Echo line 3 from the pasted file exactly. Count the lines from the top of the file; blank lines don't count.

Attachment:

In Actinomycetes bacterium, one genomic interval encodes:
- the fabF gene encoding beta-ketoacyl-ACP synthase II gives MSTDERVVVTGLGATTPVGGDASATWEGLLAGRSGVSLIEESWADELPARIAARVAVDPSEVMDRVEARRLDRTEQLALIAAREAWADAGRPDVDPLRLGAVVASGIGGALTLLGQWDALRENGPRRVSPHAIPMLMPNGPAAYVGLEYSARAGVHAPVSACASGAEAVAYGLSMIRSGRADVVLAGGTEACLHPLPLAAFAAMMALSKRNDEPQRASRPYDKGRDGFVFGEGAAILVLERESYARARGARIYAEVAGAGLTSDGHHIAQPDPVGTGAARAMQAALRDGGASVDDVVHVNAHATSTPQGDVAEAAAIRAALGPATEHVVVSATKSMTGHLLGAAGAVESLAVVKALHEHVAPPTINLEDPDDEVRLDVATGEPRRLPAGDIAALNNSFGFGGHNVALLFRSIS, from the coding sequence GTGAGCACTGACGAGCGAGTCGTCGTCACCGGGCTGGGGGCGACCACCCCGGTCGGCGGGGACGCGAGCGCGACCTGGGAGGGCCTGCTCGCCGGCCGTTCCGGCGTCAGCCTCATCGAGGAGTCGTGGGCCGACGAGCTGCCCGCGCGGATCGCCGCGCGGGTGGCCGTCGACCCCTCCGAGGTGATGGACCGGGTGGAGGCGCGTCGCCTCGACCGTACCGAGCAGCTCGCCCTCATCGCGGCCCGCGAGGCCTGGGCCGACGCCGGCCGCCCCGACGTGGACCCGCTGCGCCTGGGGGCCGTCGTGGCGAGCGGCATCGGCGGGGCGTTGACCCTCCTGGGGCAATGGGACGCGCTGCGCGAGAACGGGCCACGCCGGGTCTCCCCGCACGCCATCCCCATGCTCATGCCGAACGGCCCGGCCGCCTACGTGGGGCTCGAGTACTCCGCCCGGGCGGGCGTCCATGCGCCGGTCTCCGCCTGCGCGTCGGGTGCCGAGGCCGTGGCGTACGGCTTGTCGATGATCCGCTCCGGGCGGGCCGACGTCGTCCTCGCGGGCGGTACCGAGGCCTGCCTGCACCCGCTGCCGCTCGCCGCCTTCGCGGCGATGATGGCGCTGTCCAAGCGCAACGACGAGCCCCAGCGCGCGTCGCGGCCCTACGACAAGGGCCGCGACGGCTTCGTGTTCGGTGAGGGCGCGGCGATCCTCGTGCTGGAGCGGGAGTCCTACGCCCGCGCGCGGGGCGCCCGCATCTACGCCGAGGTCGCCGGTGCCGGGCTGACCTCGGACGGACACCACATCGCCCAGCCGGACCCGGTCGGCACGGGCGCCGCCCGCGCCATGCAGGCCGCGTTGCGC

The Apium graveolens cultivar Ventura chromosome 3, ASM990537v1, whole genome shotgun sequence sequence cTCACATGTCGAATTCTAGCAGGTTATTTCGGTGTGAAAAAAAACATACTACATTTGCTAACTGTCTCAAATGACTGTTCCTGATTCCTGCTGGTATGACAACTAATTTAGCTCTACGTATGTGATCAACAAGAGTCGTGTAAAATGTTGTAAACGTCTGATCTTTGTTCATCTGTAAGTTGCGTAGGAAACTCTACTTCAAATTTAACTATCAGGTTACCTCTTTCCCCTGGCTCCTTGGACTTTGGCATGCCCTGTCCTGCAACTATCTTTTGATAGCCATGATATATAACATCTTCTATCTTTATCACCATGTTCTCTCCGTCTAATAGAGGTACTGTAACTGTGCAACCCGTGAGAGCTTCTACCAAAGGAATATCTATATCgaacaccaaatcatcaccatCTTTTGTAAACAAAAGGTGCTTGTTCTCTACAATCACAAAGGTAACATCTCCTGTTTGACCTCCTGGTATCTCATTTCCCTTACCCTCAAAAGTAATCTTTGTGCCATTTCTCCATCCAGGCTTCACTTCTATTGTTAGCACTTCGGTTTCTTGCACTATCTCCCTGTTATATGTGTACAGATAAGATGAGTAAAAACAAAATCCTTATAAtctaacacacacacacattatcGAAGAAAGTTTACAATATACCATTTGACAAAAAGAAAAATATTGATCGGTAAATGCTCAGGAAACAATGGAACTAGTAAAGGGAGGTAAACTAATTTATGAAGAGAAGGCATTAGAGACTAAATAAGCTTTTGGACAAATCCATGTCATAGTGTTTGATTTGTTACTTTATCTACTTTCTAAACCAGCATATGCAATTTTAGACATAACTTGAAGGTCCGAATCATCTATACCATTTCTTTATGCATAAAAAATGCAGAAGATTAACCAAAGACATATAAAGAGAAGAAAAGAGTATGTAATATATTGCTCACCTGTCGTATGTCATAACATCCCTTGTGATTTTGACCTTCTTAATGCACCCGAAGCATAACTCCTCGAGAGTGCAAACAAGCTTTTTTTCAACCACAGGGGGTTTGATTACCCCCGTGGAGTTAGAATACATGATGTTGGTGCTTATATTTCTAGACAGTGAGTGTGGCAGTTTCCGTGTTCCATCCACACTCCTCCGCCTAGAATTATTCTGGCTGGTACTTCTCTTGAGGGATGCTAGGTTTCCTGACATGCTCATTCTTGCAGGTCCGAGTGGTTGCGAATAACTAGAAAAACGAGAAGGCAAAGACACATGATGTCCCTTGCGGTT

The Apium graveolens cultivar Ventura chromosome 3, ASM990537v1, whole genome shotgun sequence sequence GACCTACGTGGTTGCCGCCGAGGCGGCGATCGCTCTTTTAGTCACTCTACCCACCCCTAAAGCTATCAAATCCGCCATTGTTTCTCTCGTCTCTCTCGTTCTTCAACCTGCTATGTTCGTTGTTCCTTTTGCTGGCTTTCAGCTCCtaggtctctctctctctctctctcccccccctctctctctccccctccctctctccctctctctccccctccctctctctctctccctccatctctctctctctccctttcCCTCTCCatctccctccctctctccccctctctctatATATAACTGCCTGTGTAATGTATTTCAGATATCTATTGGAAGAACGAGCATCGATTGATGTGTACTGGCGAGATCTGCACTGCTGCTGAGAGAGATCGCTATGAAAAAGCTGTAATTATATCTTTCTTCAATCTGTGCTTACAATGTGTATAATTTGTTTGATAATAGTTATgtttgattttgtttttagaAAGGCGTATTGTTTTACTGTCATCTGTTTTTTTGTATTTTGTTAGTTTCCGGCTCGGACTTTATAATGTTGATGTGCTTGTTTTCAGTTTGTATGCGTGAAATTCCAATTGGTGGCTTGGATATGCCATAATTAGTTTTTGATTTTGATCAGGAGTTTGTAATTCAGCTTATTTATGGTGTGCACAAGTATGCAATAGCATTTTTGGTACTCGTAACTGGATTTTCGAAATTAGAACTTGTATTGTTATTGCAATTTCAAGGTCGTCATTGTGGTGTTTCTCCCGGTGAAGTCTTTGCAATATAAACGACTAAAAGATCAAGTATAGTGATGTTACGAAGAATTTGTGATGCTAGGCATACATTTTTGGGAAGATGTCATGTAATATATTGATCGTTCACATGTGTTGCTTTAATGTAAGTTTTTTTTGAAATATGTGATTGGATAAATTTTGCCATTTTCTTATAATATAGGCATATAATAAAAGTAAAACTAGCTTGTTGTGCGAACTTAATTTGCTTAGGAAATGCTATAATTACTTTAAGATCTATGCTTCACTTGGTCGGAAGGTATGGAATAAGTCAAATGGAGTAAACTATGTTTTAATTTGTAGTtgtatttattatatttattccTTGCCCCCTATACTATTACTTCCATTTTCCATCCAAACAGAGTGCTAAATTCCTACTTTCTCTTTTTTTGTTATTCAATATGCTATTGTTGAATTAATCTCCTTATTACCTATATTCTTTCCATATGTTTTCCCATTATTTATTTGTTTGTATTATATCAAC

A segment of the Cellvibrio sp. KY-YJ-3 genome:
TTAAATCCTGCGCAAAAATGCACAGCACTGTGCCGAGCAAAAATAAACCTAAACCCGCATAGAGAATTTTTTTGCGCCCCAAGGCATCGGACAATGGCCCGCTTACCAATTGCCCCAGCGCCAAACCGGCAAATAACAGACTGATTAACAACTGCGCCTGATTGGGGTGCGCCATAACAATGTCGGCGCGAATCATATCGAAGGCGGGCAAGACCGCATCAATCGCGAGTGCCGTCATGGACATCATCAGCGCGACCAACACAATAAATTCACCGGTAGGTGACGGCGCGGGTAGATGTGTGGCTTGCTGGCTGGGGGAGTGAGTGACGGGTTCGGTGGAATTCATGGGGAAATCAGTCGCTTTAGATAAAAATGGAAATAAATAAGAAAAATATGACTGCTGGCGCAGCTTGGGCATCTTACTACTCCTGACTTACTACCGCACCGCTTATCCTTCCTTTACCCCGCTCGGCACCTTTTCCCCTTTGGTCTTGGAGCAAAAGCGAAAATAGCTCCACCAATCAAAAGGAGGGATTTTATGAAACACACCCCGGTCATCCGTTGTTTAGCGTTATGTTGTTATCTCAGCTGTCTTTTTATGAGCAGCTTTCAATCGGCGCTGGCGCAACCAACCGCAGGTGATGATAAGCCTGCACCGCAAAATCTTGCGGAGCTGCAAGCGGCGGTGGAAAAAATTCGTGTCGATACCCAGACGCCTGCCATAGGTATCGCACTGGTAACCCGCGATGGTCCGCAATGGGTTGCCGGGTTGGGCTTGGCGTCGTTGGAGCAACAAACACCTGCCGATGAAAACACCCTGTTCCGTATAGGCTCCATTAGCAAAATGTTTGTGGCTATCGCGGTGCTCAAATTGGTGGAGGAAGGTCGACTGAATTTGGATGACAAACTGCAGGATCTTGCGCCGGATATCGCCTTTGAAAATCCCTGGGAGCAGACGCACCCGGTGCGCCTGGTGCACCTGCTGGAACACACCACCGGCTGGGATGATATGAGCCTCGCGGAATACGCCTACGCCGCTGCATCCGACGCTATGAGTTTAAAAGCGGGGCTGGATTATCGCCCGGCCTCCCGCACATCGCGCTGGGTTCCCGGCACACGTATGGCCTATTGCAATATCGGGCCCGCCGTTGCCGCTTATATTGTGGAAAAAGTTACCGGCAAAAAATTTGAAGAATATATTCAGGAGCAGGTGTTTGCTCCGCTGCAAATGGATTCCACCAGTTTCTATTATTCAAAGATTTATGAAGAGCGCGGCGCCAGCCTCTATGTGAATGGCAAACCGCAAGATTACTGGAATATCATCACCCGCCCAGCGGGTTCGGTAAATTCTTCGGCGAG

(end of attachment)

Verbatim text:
The Apium graveolens cultivar Ventura chromosome 3, ASM990537v1, whole genome shotgun sequence sequence cTCACATGTCGAATTCTAGCAGGTTATTTCGGTGTGAAAAAAAACATACTACATTTGCTAACTGTCTCAAATGACTGTTCCTGATTCCTGCTGGTATGACAACTAATTTAGCTCTACGTATGTGATCAACAAGAGTCGTGTAAAATGTTGTAAACGTCTGATCTTTGTTCATCTGTAAGTTGCGTAGGAAACTCTACTTCAAATTTAACTATCAGGTTACCTCTTTCCCCTGGCTCCTTGGACTTTGGCATGCCCTGTCCTGCAACTATCTTTTGATAGCCATGATATATAACATCTTCTATCTTTATCACCATGTTCTCTCCGTCTAATAGAGGTACTGTAACTGTGCAACCCGTGAGAGCTTCTACCAAAGGAATATCTATATCgaacaccaaatcatcaccatCTTTTGTAAACAAAAGGTGCTTGTTCTCTACAATCACAAAGGTAACATCTCCTGTTTGACCTCCTGGTATCTCATTTCCCTTACCCTCAAAAGTAATCTTTGTGCCATTTCTCCATCCAGGCTTCACTTCTATTGTTAGCACTTCGGTTTCTTGCACTATCTCCCTGTTATATGTGTACAGATAAGATGAGTAAAAACAAAATCCTTATAAtctaacacacacacacattatcGAAGAAAGTTTACAATATACCATTTGACAAAAAGAAAAATATTGATCGGTAAATGCTCAGGAAACAATGGAACTAGTAAAGGGAGGTAAACTAATTTATGAAGAGAAGGCATTAGAGACTAAATAAGCTTTTGGACAAATCCATGTCATAGTGTTTGATTTGTTACTTTATCTACTTTCTAAACCAGCATATGCAATTTTAGACATAACTTGAAGGTCCGAATCATCTATACCATTTCTTTATGCATAAAAAATGCAGAAGATTAACCAAAGACATATAAAGAGAAGAAAAGAGTATGTAATATATTGCTCACCTGTCGTATGTCATAACATCCCTTGTGATTTTGACCTTCTTAATGCACCCGAAGCATAACTCCTCGAGAGTGCAAACAAGCTTTTTTTCAACCACAGGGGGTTTGATTACCCCCGTGGAGTTAGAATACATGATGTTGGTGCTTATATTTCTAGACAGTGAGTGTGGCAGTTTCCGTGTTCCATCCACACTCCTCCGCCTAGAATTATTCTGGCTGGTACTTCTCTTGAGGGATGCTAGGTTTCCTGACATGCTCATTCTTGCAGGTCCGAGTGGTTGCGAATAACTAGAAAAACGAGAAGGCAAAGACACATGATGTCCCTTGCGGTT